Draw a triangle, any triangle (although it may be best to start with an acute triangle).
1) Mark the midpoints of each side (3 points). See Figure 1.
2) Drop an altitude from each vertex to the opposite side, and mark the points where the altitudes intersect the opposite side. (If the triangle is obtuse, an altitude will be outside the triangle, so extend the opposite side until it intersects.) See Figure 2.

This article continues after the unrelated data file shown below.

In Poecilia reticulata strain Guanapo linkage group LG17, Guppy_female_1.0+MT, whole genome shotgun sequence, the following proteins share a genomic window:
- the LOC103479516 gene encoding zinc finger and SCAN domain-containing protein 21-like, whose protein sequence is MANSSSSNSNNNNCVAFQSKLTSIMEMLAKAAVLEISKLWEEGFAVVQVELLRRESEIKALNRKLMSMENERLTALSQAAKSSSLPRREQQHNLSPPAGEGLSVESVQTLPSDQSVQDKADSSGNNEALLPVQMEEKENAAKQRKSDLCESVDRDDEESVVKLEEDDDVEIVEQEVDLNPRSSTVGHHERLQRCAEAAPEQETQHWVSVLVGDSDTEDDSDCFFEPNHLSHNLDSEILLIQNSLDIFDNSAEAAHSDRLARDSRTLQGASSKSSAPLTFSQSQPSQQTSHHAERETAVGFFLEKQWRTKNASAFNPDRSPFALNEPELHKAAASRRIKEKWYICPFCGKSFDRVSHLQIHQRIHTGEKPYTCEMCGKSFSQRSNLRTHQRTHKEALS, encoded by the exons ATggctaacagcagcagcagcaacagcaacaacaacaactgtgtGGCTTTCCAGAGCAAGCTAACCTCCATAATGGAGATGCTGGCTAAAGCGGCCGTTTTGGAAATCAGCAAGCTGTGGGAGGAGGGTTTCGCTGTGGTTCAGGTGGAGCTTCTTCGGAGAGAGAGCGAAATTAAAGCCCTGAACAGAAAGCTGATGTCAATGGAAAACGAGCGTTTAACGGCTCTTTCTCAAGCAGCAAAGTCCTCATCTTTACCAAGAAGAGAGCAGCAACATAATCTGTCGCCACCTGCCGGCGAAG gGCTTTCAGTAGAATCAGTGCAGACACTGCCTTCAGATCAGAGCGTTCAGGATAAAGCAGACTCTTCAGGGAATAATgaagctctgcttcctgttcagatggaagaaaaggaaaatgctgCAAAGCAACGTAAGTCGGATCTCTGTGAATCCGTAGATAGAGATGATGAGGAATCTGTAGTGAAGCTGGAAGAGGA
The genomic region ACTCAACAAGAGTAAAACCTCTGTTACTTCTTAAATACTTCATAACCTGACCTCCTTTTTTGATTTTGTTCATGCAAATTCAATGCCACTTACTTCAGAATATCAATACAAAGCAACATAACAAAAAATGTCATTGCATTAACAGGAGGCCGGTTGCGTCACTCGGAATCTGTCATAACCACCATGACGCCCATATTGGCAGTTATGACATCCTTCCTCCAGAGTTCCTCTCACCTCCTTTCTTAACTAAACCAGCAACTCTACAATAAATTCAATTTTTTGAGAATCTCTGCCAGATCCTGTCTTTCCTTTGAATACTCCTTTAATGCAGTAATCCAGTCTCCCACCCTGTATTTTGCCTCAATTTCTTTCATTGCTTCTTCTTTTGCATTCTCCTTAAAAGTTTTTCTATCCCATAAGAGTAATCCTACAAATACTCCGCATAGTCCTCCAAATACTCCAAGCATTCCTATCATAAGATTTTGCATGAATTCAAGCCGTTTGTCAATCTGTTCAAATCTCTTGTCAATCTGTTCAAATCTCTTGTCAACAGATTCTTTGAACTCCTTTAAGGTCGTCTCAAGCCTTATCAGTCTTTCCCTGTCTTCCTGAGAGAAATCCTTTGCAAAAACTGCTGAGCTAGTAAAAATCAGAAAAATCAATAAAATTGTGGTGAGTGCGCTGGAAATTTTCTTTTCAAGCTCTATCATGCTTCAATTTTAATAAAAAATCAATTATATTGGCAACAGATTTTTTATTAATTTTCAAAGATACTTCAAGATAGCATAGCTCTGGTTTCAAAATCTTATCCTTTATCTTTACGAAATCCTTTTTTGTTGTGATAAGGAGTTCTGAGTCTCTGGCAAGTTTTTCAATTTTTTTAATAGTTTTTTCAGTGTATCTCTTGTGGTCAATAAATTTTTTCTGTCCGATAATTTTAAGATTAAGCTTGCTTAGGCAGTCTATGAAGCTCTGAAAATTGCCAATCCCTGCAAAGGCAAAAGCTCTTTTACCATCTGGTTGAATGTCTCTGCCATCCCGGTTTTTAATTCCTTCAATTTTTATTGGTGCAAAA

3) Notice that the altitudes intersect at a common point. Mark the midpoint between each vertex and this common point. See Figure 3.
No matter what triangle you start with, these nine points all lie on a perfect circle!
Even simple geometry still has some surprises in store! This result was known by Euler in 1765, but rediscovered by Feuerbach in 1822.